CHARLOTTETOWN, P.E.I. - Ben Bain was introduced to Pokémon trading cards in Grade 3.
He didn’t have the funds or means to buy his own Pokémon collection, but his best friend gave him a single card.
The trading snowballed from there, and soon Bain had more cards than he needed.
“It spiralled out of control to the point where I had doubles of cards, so I started selling them,” he said. “I would sell other kids bundles of 10 cards for a dollar. Ten cents apiece. I got close to about $50 before they banned Pokémon cards in school.”
Now at 28 years old, Bain still has that entrepreneurial spirit. He is the owner of Geno Games in Charlottetown.
The shop’s walls are lined with classic and new video games. He has thousands upon thousands of trading cards stocked behind glass and in boxes behind the counter.
In the store at 500 Queen St., three young men sit on a couch playing video games for free, the buttons of the controllers clacking under their fingers.
Even though his business is built on nostalgia, Bain said he doesn’t have a single trading card or video game left from his childhood.
“A lot of people have nostalgia for Super Nintendo, people my age especially. I would have traded those for Nintendo 64 games (and) those games for GameCube games,” he said.
Geno Games’ most valuable items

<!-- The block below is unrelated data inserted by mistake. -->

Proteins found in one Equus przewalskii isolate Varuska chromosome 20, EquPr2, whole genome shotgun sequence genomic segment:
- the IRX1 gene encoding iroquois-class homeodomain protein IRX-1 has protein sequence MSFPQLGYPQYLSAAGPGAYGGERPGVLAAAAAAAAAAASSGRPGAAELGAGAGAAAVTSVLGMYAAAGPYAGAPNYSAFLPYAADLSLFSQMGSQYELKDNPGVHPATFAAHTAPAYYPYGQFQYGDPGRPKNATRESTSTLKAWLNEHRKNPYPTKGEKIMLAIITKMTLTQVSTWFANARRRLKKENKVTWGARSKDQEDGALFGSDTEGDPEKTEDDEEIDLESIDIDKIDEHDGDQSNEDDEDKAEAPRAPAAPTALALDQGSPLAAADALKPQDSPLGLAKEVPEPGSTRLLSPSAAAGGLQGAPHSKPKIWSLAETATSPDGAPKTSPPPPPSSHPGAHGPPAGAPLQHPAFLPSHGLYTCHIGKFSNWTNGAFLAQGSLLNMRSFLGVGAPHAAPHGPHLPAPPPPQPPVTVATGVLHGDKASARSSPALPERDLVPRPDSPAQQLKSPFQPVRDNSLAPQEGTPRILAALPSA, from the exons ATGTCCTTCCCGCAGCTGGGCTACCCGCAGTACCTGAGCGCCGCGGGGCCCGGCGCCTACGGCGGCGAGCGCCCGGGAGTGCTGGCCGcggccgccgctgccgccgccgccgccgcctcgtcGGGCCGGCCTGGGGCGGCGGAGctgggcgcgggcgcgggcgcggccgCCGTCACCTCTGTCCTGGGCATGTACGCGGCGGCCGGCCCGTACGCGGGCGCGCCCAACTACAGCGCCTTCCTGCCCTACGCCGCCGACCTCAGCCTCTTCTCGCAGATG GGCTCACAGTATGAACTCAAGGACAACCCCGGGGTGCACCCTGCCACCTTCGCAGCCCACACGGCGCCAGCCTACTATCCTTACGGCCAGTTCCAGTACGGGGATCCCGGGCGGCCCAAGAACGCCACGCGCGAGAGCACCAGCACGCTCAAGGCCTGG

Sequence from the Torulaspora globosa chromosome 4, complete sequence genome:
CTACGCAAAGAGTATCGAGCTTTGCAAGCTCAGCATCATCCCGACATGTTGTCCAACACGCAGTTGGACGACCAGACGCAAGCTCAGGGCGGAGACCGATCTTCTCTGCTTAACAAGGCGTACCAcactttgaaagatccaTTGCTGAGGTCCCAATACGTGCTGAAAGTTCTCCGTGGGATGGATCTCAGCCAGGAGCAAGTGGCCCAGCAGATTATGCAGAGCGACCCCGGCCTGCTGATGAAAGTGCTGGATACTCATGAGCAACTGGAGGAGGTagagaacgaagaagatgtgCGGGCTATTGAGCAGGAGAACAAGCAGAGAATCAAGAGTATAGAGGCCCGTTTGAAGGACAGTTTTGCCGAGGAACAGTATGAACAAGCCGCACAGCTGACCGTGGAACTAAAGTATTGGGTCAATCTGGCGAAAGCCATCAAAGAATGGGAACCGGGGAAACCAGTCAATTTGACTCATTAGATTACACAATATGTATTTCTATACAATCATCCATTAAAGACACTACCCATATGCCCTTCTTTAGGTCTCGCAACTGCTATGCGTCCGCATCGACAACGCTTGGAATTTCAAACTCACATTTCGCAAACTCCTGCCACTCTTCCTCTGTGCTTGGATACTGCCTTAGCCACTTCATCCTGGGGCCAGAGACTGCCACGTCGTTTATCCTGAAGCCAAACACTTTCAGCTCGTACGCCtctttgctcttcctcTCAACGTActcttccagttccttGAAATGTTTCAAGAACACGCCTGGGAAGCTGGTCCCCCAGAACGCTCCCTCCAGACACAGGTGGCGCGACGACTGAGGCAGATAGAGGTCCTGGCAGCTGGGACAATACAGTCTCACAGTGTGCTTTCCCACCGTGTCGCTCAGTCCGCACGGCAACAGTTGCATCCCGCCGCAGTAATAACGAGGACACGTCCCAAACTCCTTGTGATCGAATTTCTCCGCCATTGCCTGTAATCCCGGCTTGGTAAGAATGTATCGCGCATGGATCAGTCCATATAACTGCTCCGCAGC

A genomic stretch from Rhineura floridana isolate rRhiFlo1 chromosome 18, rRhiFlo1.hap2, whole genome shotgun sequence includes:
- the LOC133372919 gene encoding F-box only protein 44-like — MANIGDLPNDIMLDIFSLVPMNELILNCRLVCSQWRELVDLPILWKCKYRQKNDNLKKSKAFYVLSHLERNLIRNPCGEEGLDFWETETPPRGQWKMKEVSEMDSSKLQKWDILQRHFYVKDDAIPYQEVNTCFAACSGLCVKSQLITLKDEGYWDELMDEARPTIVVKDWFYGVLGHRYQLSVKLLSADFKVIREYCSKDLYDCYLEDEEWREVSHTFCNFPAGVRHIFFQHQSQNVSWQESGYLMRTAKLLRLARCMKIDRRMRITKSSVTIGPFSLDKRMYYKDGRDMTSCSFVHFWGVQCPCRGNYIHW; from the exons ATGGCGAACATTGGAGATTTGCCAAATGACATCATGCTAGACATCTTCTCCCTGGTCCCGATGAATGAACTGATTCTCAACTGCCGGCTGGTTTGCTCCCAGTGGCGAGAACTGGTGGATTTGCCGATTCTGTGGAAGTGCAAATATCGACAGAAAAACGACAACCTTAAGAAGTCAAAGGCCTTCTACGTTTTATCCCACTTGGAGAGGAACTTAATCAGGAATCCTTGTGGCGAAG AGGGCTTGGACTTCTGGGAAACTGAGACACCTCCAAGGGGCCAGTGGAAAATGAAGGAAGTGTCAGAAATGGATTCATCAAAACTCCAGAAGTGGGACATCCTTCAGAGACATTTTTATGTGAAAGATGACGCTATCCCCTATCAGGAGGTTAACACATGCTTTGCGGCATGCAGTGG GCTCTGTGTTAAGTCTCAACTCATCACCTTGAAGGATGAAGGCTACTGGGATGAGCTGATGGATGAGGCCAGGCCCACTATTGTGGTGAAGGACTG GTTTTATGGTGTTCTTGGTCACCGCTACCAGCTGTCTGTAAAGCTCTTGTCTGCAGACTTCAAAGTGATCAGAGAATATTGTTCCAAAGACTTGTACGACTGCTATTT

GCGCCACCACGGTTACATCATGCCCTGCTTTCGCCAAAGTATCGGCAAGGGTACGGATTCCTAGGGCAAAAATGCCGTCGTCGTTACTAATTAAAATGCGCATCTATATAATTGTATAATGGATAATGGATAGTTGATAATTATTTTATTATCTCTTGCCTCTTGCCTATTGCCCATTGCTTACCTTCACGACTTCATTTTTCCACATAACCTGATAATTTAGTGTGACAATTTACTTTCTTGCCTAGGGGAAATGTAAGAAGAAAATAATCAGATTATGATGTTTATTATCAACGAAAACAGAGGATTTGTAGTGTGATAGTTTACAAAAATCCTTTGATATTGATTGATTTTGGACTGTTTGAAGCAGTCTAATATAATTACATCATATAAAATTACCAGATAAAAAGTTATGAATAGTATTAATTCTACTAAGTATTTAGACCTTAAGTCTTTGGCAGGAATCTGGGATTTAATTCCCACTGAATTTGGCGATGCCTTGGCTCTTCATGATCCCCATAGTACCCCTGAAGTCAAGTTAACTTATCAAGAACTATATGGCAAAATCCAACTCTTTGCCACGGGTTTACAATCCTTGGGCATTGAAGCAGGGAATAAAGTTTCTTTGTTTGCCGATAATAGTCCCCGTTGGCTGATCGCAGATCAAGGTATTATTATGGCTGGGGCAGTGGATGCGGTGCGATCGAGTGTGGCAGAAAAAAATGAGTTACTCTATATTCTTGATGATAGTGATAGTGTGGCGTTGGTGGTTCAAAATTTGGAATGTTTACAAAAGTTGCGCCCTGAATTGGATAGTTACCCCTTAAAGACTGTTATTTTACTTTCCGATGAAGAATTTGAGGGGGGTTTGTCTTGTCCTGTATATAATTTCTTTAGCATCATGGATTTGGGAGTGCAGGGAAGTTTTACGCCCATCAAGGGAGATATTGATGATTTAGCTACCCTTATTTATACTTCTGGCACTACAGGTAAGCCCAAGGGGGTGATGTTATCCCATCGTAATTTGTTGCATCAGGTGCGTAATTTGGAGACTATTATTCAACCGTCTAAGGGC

- Pokémon, trading card, reverse foil, Charizard- $300
- Pokémon, trading card, gold star, Latios- $350
- Nintendo Game Boy, game, Amazing Tater- $350
- Magic Trading Card, Sol Ring -$370
Joe Sawler, a P.E.I. YouTuber who streams games live as Gamer Guy Joe, knows all about this trend.
“A lot of gamers are getting older. People who used to be teens grow up and they miss playing the games they used to,” he said. “These people who are no longer kids have the jobs and money and can go back and play the games they might have missed.”
Sawler’s YouTube channel has grown to 7,300 subscribers. When he initially began uploading videos his demographic was a lot younger.
“Now, I am in that 18-30 age group,” Sawler said.
Bain watches the nostalgia trends shift firsthand through his businesses.
Now, the hot ticket items are Nintendo GameCube games and consoles, he said.
“GameCube is really hot right now. Kids who grew up playing GameCube are in college or have a job and disposable income. So, you see a lot of people want these items all at once.”
Selling games for a living isn’t something Bain thought he’d be doing. He studied graphic design at Holland College. When that career didn’t fit, he went to Toronto for work.
When he came home, a family member steered him in a new direction.
“My mom mentioned to me I should flip old video games on Kijiji because I was really good at it.”
Three years later, he still looks forward to helping the people who come through the door at Geno Games, many of whom are looking for something specific, something that’s hard to find.
“It’s like a never-ending treasure hunt.”